skip and spin in the autumn wind

I am of the Earth — connected to all that

is and all that has been

and of the air where ideas and imagination


I am the eye of the storm where I

can see clearly

all that came before me

and all that comes after

I am everyone I have loved so fiercely

I am a warrior

I am all of this and more

in my truest form

I am beautiful…





Have you ever looked in the mirror and not recognized

your reflection? Screaming silently when you finally

faced the amount of negation you gave yourself

and you’re the one to blame?

Is it pain you’re feeling or shame?

Are you disappointed or guilty for who you let yourself

become? If you took a knife to your heart would

you bleed? Or maybe you’re just a misguided ghost

who needs an angel to come and lead…

A beautiful disaster that got stuck in the dark

place in the world. I am only trying to find

my way back to righteousness, to recreate

the pureness in my heart that’s been numbed.

But God told me he will bring me comfort,

show me mercy. I will see him and he shall

bring my home.


Hannah Busby, “Bear”





Sam, Why?

I have loved you so long

you selfish, ungrateful wretch

of a man. I try to find

good in you.

What you have done for me —

pain is prevalent. Was it

sobriety that made me see

the light? Oh! It’s so bright

right now! All I feel.

Hate, pain, and anger

running through my veins —

hot fire burning rampant

like love — why?


Anita Lacy




New Work from our Norfolk City Jail Poetry Workshop

No Matter How Many Times I Try


I can’t forget.

The images in my mind.

Needles on the floor, the putrid

smell of mustard and sweat combined

with cigarettes. I now recognize it to be

the smell of heroin withdrawal.

The bathroom. I hated that bathroom

with the lightbulb hanging from

the ceiling, broken tiles on the floor,

blood spots on the wall. Not being

able to breathe. I was so little.

I needed help. I needed my

mother. She couldn’t help me.

Heroin was her life. Not me.

I had to learn to take care

of her. I had to learn to

survive. I did. I learned

the best way I could. With

almost no help, no direction.

A desperate life fighting a

war, afraid of all uniforms.

Fear and shame are my first

and last names. Secrets are

everything. Lies are what I

do best, or so I think. Is

there a way out? Is there

a way out of this massive

earthquake that I have created?

My capabilities are endless

but I continue to sink, fighting

for air but wanting to drown

at the same time unable to

decide whether I want to

surrender because I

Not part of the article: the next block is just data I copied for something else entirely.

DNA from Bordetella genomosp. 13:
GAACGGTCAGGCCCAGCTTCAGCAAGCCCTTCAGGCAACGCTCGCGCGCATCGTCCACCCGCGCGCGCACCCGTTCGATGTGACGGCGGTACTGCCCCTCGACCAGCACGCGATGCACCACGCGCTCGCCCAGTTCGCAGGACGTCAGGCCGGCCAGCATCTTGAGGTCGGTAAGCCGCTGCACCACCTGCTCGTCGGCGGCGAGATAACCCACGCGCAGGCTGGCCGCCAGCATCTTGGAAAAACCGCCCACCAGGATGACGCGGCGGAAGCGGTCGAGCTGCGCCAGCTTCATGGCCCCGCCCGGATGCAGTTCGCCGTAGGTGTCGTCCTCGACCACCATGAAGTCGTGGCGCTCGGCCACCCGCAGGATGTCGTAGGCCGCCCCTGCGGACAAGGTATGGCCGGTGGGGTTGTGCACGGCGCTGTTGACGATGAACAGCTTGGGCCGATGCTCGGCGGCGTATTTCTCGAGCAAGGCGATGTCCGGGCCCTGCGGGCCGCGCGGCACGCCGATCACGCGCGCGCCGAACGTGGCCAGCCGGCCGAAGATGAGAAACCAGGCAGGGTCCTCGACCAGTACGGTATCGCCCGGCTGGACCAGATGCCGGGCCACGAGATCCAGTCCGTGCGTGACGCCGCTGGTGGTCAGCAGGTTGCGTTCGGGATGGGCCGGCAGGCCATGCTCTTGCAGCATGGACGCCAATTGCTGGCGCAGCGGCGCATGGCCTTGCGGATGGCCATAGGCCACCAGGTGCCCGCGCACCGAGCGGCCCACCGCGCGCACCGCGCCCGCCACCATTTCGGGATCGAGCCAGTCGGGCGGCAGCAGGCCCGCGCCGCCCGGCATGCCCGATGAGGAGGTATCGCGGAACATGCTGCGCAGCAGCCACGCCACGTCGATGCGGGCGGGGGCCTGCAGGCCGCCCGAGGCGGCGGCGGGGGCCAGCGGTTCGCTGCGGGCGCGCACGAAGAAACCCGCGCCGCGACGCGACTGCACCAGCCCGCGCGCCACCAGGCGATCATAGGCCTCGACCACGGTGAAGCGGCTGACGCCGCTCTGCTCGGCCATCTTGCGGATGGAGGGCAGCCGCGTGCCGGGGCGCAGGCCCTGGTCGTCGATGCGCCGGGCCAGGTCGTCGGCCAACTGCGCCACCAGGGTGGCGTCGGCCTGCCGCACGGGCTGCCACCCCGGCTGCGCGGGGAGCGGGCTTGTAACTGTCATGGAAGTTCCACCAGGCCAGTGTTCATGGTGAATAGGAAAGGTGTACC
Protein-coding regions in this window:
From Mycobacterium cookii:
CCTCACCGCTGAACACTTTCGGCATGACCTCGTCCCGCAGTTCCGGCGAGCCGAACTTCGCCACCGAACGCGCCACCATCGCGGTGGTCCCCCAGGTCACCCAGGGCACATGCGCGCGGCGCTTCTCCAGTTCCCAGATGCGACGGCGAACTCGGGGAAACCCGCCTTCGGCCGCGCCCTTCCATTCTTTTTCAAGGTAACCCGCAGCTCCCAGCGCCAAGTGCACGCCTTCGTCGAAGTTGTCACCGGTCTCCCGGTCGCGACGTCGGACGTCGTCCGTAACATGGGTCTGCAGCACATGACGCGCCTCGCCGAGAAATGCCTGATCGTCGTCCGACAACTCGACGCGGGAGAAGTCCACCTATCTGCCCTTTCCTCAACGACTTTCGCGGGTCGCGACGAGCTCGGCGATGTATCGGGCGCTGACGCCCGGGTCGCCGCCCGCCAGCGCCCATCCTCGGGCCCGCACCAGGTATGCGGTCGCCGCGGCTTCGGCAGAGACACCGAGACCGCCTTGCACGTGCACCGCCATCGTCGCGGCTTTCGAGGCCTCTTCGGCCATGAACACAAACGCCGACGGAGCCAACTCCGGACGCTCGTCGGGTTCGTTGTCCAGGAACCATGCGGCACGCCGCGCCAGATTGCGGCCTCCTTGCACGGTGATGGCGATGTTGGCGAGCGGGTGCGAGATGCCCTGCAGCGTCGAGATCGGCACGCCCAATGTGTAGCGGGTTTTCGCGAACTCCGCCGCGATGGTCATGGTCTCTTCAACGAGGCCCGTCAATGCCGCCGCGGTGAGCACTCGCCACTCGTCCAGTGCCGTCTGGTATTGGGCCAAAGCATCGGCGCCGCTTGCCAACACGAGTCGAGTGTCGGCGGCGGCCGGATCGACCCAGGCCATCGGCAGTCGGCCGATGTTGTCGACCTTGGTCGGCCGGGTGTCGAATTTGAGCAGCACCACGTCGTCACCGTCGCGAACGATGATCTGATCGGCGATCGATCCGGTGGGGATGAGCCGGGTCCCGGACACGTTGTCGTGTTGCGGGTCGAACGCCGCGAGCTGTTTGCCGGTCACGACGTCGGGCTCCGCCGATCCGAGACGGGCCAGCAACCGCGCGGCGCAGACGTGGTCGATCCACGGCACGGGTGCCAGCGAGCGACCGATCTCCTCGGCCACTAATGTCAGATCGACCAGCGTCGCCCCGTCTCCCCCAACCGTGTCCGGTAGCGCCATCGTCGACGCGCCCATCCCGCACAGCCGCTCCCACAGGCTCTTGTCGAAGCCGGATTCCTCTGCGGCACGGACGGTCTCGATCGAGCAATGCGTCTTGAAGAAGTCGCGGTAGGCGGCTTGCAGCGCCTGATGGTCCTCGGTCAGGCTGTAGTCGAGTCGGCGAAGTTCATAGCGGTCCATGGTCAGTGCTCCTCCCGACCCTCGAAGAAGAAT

am really that tired of climbing.


I will continue to climb

my way out of this rubble —

swim through the storm, blue-

bruised and struggling. Fighting

my way out. I will

get out.


Anita Lacy





You never really stopped

the pain. You were always

such an illusion. You never really

comforted me, just dressed me

in confusion. You never left

my mind at ease, just kept

me in a depression. You never had

my back at all, only left me

to more excursions. You never gave me

back all the love I started

to worship you with. You kept my soul

under lock and key forever

welded shut. You never really cared

at all, not even just enough

to pull me out

of the darkness I’m in.

You just made me

tough. You never gave me butterflies

always prickles on my neck. You were

always so delusional, falsely

dealing with life. At first you were

all fame and fortune and money fast

at your best with what comes

with the territory never expecting

next. I should have learned my lesson,

but just got closer with the dead.

You never showed me how

to deal, just got deeper in my head.

Through sickness and health, you said.

But you always left me in my dread.


Jessie Austin



For Adam


Your eyes rival the sky, brilliant

clear and blue.

Your hair like fields of blowing wheat

kissed by the sun.

And you ran like the wind,

no matter where you were

whenever the mood struck you

as if you could fly.

I recognize the ways you are

like your father and like me,

and like no one else.

I have the Mother’s Day card you

wrote in as a little boy,

thanking me for taking care of you.

What a wonderful gift.

You worried that your forehead

was too big — which I thought

was silly because to me you were


I remember the way you spoke

your truths.

Straightforward, honest, to-the-point.

How much you fretted and worried

about doing the right thing.

When your brother was  small

I got upset with you for

calling him  “zebra.”

I underestimated you, I know

that now.

You were not being mean, only trying

to prepare him.

You were being his big brother.

His first thought was of your daughter,

a part of you. He will watch over her.

Your sister cried — something I haven’t

seen for so long.

Then she did what she always does.

She took care of you.

When I asked her how she deals with it

she told me she sees you in all things.

In every leaf and blade of grass,

every breeze and raindrop.

You are not gone, but everywhere.

I miss you. No matter how much

I feared for you —

and maybe part of me always knew

there was no way

to prepare for the loss of you —

I try to know how hard it was to live

inside your mind.

And to understand the choices you made

to be unhindered and free

from almost all things.

I wonder if you left on purpose.

Sometimes it didn’t seem as though

you cared one way or the other.

Yet you have brought us all closer.

I don’t claim to understand.

I only know you are brave for

choosing your own path.

I am thankful and proud to be your mom.

I carry you with me. Happily. Always.

I know you want me to be strong,


I know you expect me to be a lady.

I will try.

I am forever changed, as I should be.

Be free, my beautiful boy, and know

you are well-loved.


Kim, Adam’s Mom